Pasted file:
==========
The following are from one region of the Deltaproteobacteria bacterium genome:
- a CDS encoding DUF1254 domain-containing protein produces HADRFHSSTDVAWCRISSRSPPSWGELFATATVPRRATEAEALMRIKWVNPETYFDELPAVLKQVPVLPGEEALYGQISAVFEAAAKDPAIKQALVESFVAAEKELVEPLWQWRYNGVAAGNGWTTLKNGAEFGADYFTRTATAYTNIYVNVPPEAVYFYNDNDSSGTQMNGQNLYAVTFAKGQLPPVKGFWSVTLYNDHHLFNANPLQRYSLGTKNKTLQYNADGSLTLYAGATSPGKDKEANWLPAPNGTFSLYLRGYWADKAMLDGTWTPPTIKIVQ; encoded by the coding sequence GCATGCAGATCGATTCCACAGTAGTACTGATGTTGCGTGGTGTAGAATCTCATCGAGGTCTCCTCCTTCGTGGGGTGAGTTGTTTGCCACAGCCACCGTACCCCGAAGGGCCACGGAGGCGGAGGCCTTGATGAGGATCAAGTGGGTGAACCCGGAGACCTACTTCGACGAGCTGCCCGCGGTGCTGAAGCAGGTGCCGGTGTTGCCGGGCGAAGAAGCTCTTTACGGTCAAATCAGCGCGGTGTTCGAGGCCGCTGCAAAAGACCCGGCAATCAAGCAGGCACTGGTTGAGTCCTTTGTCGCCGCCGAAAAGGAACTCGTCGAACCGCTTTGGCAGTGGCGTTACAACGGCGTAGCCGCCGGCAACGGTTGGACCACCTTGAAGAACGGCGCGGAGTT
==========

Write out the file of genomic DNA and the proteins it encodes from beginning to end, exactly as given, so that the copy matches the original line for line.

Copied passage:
The following are from one region of the Deltaproteobacteria bacterium genome:
- a CDS encoding DUF1254 domain-containing protein produces HADRFHSSTDVAWCRISSRSPPSWGELFATATVPRRATEAEALMRIKWVNPETYFDELPAVLKQVPVLPGEEALYGQISAVFEAAAKDPAIKQALVESFVAAEKELVEPLWQWRYNGVAAGNGWTTLKNGAEFGADYFTRTATAYTNIYVNVPPEAVYFYNDNDSSGTQMNGQNLYAVTFAKGQLPPVKGFWSVTLYNDHHLFNANPLQRYSLGTKNKTLQYNADGSLTLYAGATSPGKDKEANWLPAPNGTFSLYLRGYWADKAMLDGTWTPPTIKIVQ; encoded by the coding sequence GCATGCAGATCGATTCCACAGTAGTACTGATGTTGCGTGGTGTAGAATCTCATCGAGGTCTCCTCCTTCGTGGGGTGAGTTGTTTGCCACAGCCACCGTACCCCGAAGGGCCACGGAGGCGGAGGCCTTGATGAGGATCAAGTGGGTGAACCCGGAGACCTACTTCGACGAGCTGCCCGCGGTGCTGAAGCAGGTGCCGGTGTTGCCGGGCGAAGAAGCTCTTTACGGTCAAATCAGCGCGGTGTTCGAGGCCGCTGCAAAAGACCCGGCAATCAAGCAGGCACTGGTTGAGTCCTTTGTCGCCGCCGAAAAGGAACTCGTCGAACCGCTTTGGCAGTGGCGTTACAACGGCGTAGCCGCCGGCAACGGTTGGACCACCTTGAAGAACGGCGCGGAGTT